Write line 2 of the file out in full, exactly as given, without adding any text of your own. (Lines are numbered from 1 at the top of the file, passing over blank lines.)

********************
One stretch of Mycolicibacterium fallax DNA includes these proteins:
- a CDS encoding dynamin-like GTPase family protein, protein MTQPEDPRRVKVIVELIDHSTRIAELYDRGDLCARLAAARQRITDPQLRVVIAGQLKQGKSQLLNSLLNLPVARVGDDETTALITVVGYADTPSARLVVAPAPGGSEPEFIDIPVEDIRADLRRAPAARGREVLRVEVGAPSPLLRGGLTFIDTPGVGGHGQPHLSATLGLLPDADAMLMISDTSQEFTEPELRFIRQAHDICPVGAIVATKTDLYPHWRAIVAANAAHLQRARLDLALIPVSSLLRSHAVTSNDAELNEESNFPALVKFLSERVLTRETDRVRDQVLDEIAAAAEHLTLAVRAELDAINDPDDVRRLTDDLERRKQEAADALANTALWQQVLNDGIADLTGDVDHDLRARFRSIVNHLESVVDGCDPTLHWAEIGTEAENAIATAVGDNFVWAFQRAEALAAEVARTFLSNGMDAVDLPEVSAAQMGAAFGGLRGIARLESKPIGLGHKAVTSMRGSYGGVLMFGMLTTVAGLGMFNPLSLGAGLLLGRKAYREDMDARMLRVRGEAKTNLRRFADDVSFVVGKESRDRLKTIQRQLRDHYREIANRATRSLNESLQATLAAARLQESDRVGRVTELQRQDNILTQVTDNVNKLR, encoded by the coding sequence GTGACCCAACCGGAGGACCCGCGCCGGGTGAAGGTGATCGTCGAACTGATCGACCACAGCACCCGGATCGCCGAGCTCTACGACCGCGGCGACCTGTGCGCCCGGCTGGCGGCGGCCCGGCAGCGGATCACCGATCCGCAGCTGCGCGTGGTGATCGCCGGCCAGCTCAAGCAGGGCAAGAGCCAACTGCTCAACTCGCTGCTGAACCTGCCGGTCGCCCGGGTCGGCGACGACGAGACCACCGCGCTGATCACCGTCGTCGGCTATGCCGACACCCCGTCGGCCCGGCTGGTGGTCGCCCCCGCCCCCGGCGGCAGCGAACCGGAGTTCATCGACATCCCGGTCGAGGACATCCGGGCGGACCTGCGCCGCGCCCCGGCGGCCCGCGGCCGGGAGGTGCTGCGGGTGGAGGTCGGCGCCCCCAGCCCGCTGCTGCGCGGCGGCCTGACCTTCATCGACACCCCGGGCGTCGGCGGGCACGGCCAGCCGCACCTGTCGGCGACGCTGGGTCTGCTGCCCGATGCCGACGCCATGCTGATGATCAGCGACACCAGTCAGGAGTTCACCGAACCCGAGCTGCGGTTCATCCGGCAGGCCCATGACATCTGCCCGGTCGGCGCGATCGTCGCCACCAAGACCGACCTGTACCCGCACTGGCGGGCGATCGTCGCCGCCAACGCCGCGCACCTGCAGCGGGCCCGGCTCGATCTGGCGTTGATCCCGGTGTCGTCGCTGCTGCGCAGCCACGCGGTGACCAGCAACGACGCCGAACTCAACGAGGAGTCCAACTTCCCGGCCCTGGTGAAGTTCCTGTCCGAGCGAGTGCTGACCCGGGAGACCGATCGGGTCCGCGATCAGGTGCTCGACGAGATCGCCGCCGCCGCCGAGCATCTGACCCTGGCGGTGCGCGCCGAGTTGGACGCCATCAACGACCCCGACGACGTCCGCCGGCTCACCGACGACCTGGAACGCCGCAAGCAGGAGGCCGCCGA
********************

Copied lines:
- a CDS encoding dynamin-like GTPase family protein, protein MTQPEDPRRVKVIVELIDHSTRIAELYDRGDLCARLAAARQRITDPQLRVVIAGQLKQGKSQLLNSLLNLPVARVGDDETTALITVVGYADTPSARLVVAPAPGGSEPEFIDIPVEDIRADLRRAPAARGREVLRVEVGAPSPLLRGGLTFIDTPGVGGHGQPHLSATLGLLPDADAMLMISDTSQEFTEPELRFIRQAHDICPVGAIVATKTDLYPHWRAIVAANAAHLQRARLDLALIPVSSLLRSHAVTSNDAELNEESNFPALVKFLSERVLTRETDRVRDQVLDEIAAAAEHLTLAVRAELDAINDPDDVRRLTDDLERRKQEAADALANTALWQQVLNDGIADLTGDVDHDLRARFRSIVNHLESVVDGCDPTLHWAEIGTEAENAIATAVGDNFVWAFQRAEALAAEVARTFLSNGMDAVDLPEVSAAQMGAAFGGLRGIARLESKPIGLGHKAVTSMRGSYGGVLMFGMLTTVAGLGMFNPLSLGAGLLLGRKAYREDMDARMLRVRGEAKTNLRRFADDVSFVVGKESRDRLKTIQRQLRDHYREIANRATRSLNESLQATLAAARLQESDRVGRVTELQRQDNILTQVTDNVNKLR, encoded by the coding sequence GTGACCCAACCGGAGGACCCGCGCCGGGTGAAGGTGATCGTCGAACTGATCGACCACAGCACCCGGATCGCCGAGCTCTACGACCGCGGCGACCTGTGCGCCCGGCTGGCGGCGGCCCGGCAGCGGATCACCGATCCGCAGCTGCGCGTGGTGATCGCCGGCCAGCTCAAGCAGGGCAAGAGCCAACTGCTCAACTCGCTGCTGAACCTGCCGGTCGCCCGGGTCGGCGACGACGAGACCACCGCGCTGATCACCGTCGTCGGCTATGCCGACACCCCGTCGGCCCGGCTGGTGGTCGCCCCCGCCCCCGGCGGCAGCGAACCGGAGTTCATCGACATCCCGGTCGAGGACATCCGGGCGGACCTGCGCCGCGCCCCGGCGGCCCGCGGCCGGGAGGTGCTGCGGGTGGAGGTCGGCGCCCCCAGCCCGCTGCTGCGCGGCGGCCTGACCTTCATCGACACCCCGGGCGTCGGCGGGCACGGCCAGCCGCACCTGTCGGCGACGCTGGGTCTGCTGCCCGATGCCGACGCCATGCTGATGATCAGCGACACCAGTCAGGAGTTCACCGAACCCGAGCTGCGGTTCATCCGGCAGGCCCATGACATCTGCCCGGTCGGCGCGATCGTCGCCACCAAGACCGACCTGTACCCGCACTGGCGGGCGATCGTCGCCGCCAACGCCGCGCACCTGCAGCGGGCCCGGCTCGATCTGGCGTTGATCCCGGTGTCGTCGCTGCTGCGCAGCCACGCGGTGACCAGCAACGACGCCGAACTCAACGAGGAGTCCAACTTCCCGGCCCTGGTGAAGTTCCTGTCCGAGCGAGTGCTGACCCGGGAGACCGATCGGGTCCGCGATCAGGTGCTCGACGAGATCGCCGCCGCCGCCGAGCATCTGACCCTGGCGGTGCGCGCCGAGTTGGACGCCATCAACGACCCCGACGACGTCCGCCGGCTCACCGACGACCTGGAACGCCGCAAGCAGGAGGCCGCCGA